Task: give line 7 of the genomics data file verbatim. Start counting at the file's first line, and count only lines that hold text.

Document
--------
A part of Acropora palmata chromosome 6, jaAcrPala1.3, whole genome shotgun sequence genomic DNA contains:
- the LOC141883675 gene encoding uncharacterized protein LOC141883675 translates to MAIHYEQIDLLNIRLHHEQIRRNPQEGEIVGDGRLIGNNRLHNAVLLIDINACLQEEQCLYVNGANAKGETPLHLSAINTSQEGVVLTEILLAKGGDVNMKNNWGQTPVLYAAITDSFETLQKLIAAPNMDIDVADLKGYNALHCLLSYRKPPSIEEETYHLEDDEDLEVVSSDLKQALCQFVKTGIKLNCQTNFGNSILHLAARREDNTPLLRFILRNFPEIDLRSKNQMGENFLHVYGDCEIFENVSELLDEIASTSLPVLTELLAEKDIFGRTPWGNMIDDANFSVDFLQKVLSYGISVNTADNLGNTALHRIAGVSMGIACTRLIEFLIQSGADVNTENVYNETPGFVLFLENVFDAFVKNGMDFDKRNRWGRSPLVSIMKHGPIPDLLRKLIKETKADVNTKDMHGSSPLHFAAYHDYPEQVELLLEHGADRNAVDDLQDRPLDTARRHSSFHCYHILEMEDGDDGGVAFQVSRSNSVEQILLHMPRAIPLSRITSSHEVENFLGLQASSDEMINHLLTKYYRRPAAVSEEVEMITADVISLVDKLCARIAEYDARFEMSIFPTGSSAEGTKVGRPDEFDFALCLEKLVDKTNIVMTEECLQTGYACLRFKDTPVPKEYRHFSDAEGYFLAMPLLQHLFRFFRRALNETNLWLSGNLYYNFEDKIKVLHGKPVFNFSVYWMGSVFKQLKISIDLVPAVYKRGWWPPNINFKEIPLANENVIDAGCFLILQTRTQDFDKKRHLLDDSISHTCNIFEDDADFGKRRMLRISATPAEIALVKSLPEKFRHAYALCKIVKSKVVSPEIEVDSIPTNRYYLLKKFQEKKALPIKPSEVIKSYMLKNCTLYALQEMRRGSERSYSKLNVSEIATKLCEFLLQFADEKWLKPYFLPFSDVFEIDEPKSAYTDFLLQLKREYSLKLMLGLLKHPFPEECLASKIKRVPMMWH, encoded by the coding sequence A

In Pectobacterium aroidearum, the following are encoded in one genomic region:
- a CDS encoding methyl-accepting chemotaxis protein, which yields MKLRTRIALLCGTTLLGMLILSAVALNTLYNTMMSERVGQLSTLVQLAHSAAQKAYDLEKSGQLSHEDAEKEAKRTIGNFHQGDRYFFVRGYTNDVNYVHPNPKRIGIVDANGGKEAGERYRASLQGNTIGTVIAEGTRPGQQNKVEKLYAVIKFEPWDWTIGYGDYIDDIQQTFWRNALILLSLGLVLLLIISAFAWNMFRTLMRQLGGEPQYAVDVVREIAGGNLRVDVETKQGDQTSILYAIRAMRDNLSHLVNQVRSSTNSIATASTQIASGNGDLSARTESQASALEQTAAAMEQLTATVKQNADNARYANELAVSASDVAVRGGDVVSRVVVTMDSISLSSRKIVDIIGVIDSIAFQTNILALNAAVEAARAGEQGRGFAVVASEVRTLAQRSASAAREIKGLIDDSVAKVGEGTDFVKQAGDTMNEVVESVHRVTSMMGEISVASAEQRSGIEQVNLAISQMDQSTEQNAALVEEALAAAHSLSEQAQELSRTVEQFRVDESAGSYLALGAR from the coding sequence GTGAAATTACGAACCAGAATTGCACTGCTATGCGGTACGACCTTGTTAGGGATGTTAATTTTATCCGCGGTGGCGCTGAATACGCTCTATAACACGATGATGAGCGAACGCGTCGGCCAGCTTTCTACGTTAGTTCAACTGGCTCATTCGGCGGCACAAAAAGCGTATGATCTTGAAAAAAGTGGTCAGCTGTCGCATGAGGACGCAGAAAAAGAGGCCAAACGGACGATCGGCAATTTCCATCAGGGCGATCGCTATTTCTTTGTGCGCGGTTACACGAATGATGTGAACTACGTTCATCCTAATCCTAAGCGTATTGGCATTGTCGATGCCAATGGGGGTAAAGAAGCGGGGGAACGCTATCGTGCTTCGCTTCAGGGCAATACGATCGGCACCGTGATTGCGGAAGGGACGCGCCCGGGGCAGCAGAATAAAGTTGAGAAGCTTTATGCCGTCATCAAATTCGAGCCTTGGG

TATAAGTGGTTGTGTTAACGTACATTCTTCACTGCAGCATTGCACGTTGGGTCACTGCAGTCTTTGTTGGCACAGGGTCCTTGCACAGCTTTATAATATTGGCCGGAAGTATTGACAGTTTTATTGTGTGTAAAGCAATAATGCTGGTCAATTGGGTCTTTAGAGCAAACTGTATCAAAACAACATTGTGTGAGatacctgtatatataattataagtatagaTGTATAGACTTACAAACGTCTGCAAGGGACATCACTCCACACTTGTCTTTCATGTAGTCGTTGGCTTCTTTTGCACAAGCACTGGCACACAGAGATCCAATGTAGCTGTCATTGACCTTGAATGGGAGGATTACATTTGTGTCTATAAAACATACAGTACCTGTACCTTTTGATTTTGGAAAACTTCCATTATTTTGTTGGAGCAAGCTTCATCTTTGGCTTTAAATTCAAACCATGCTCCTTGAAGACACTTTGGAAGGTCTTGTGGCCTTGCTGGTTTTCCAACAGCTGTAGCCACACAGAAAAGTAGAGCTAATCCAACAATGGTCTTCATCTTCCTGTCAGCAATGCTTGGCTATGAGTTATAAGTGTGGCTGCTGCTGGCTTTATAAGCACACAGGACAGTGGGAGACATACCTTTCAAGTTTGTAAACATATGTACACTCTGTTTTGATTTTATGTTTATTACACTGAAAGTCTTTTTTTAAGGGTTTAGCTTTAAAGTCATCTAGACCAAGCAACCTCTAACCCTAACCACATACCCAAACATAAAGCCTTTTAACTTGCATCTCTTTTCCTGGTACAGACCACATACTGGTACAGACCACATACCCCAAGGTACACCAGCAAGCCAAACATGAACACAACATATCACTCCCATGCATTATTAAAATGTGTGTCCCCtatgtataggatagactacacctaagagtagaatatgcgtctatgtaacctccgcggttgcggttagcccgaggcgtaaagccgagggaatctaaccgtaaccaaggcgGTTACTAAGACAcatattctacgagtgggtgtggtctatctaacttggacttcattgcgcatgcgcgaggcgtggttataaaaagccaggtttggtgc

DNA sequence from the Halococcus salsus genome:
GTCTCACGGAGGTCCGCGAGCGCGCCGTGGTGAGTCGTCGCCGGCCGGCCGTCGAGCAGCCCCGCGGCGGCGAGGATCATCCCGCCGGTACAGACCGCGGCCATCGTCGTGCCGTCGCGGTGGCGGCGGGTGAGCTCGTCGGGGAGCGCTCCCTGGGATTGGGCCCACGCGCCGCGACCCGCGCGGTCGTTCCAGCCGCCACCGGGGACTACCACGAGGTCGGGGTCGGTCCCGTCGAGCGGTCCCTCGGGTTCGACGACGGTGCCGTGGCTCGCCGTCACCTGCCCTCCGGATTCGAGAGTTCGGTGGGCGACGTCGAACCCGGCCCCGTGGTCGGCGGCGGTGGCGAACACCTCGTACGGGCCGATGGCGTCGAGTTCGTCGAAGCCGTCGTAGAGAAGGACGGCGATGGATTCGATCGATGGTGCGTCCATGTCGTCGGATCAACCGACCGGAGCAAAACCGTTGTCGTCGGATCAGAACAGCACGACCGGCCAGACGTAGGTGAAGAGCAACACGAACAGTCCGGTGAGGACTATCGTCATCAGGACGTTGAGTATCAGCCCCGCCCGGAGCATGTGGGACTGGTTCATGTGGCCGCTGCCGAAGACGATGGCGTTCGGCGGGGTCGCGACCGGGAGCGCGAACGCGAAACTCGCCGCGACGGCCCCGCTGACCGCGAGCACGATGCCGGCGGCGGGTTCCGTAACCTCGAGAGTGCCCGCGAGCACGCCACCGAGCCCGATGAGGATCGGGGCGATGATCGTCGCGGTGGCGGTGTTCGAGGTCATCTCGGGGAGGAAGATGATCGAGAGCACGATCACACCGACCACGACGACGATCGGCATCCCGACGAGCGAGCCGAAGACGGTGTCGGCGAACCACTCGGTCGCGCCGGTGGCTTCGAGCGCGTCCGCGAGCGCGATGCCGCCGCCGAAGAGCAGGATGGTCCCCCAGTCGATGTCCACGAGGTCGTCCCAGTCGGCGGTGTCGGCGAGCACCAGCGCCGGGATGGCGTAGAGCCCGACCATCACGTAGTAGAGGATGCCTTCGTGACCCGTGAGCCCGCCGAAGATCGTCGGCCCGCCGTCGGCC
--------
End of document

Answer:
GTCTCACGGAGGTCCGCGAGCGCGCCGTGGTGAGTCGTCGCCGGCCGGCCGTCGAGCAGCCCCGCGGCGGCGAGGATCATCCCGCCGGTACAGACCGCGGCCATCGTCGTGCCGTCGCGGTGGCGGCGGGTGAGCTCGTCGGGGAGCGCTCCCTGGGATTGGGCCCACGCGCCGCGACCCGCGCGGTCGTTCCAGCCGCCACCGGGGACTACCACGAGGTCGGGGTCGGTCCCGTCGAGCGGTCCCTCGGGTTCGACGACGGTGCCGTGGCTCGCCGTCACCTGCCCTCCGGATTCGAGAGTTCGGTGGGCGACGTCGAACCCGGCCCCGTGGTCGGCGGCGGTGGCGAACACCTCGTACGGGCCGATGGCGTCGAGTTCGTCGAAGCCGTCGTAGAGAAGGACGGCGATGGATTCGATCGATGGTGCGTCCATGTCGTCGGATCAACCGACCGGAGCAAAACCGTTGTCGTCGGATCAGAACAGCACGACCGGCCAGACGTAGGTGAAGAGCAACACGAACAGTCCGGTGAGGACTATCGTCATCAGGACGTTGAGTATCAGCCCCGCCCGGAGCATGTGGGACTGGTTCATGTGGCCGCTGCCGAAGACGATGGCGTTCGGCGGGGTCGCGACCGGGAGCGCGAACGCGAAACTCGCCGCGACGGCCCCGCTGACCGCGAGCACGATGCCGGCGGCGGGTTCCGTAACCTCGAGAGTGCCCGCGAGCACGCCACCGAGCCCGATGAGGATCGGGGCGATGATCGTCGCGGTGGCGGTGTTCGAGGTCATCTCGGGGAGGAAGATGATCGAGAGCACGATCACACCGACCACGACGACGATCGGCATCCCGACGAGCGAGCCGAAGACGGTGTCGGCGAACCACTCGGTCGCGCCGGTGGCTTCGAGCGCGTCCGCGAGCGCGATGCCGCCGCCGAAGAGCAGGATGGTCCCCCAGTCGATGTCCACGAGGTCGTCCCAGTCGGCGGTGTCGGCGAGCACCAGCGCCGGGATGGCGTAGAGCCCGACCATCACGTAGTAGAGGATGCCTTCGTGACCCGTGAGCCCGCCGAAGATCGTCGGCCCGCCGTCGGCC